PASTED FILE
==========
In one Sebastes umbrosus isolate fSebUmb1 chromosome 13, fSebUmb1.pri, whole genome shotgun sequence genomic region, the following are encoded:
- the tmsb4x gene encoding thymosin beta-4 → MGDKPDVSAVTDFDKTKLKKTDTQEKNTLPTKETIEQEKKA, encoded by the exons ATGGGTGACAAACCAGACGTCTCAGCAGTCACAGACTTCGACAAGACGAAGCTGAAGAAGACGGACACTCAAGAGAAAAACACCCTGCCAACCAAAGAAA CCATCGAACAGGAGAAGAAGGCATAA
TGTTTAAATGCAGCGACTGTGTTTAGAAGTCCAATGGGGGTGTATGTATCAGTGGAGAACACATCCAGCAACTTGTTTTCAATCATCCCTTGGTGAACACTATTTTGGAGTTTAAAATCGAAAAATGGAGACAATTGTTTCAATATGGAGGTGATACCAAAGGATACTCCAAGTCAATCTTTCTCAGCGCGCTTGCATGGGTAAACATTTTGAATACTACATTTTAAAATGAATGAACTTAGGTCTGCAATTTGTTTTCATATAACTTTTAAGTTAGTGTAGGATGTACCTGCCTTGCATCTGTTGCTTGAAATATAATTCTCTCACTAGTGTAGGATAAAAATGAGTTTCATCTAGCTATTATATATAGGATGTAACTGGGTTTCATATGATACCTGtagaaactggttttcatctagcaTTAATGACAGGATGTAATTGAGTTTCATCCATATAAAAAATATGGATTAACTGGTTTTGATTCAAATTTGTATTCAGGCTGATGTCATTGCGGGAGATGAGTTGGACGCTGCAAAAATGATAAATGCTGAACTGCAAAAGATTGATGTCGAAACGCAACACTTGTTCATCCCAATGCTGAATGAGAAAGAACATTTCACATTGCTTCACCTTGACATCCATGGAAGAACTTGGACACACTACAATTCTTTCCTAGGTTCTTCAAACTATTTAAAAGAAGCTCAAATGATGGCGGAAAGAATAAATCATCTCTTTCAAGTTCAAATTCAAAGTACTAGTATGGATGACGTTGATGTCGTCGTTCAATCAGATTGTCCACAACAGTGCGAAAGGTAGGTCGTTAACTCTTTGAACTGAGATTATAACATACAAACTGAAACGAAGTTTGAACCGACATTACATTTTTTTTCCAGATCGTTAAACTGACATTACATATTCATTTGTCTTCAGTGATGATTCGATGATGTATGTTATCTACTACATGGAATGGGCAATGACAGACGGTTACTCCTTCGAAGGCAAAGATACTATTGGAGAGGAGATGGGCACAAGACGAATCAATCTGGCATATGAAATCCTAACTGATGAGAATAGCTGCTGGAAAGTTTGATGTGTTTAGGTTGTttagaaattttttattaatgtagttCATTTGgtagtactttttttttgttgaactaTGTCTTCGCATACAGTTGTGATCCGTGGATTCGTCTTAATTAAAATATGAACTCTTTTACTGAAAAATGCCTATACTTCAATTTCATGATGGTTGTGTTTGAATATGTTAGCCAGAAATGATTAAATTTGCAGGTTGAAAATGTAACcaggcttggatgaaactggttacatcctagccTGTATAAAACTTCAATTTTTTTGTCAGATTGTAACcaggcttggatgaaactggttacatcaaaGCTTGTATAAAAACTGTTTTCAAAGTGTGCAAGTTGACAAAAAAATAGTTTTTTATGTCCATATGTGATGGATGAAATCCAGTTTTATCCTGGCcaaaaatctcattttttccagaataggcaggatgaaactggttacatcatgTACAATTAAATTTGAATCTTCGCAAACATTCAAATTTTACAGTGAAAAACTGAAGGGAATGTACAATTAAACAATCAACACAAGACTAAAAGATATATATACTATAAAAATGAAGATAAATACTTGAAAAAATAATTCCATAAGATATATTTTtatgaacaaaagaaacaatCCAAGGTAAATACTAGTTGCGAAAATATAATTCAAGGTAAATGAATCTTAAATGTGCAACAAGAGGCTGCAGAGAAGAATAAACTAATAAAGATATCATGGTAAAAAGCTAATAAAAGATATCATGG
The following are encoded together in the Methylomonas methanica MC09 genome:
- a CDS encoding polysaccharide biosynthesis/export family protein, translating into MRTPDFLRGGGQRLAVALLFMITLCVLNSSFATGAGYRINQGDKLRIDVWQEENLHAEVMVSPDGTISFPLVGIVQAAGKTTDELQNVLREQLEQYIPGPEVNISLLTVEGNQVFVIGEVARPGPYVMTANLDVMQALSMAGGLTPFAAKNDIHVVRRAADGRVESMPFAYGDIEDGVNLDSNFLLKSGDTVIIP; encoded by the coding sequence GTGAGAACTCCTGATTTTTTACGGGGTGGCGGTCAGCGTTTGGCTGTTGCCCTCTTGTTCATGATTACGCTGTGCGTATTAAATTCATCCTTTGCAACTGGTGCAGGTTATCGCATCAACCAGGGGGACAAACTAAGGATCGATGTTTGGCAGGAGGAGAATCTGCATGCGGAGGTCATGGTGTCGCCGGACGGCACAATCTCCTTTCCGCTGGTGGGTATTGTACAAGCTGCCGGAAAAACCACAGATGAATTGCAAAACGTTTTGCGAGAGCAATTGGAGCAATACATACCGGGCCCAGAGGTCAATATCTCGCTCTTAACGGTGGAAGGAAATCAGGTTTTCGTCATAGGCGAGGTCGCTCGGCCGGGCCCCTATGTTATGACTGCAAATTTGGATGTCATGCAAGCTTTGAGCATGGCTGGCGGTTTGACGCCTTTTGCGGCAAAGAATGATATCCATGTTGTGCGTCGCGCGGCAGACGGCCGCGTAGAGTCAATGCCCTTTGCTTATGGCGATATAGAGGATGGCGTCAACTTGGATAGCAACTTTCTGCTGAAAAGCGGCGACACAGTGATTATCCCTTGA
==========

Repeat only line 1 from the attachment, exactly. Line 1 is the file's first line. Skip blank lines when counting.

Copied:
In one Sebastes umbrosus isolate fSebUmb1 chromosome 13, fSebUmb1.pri, whole genome shotgun sequence genomic region, the following are encoded: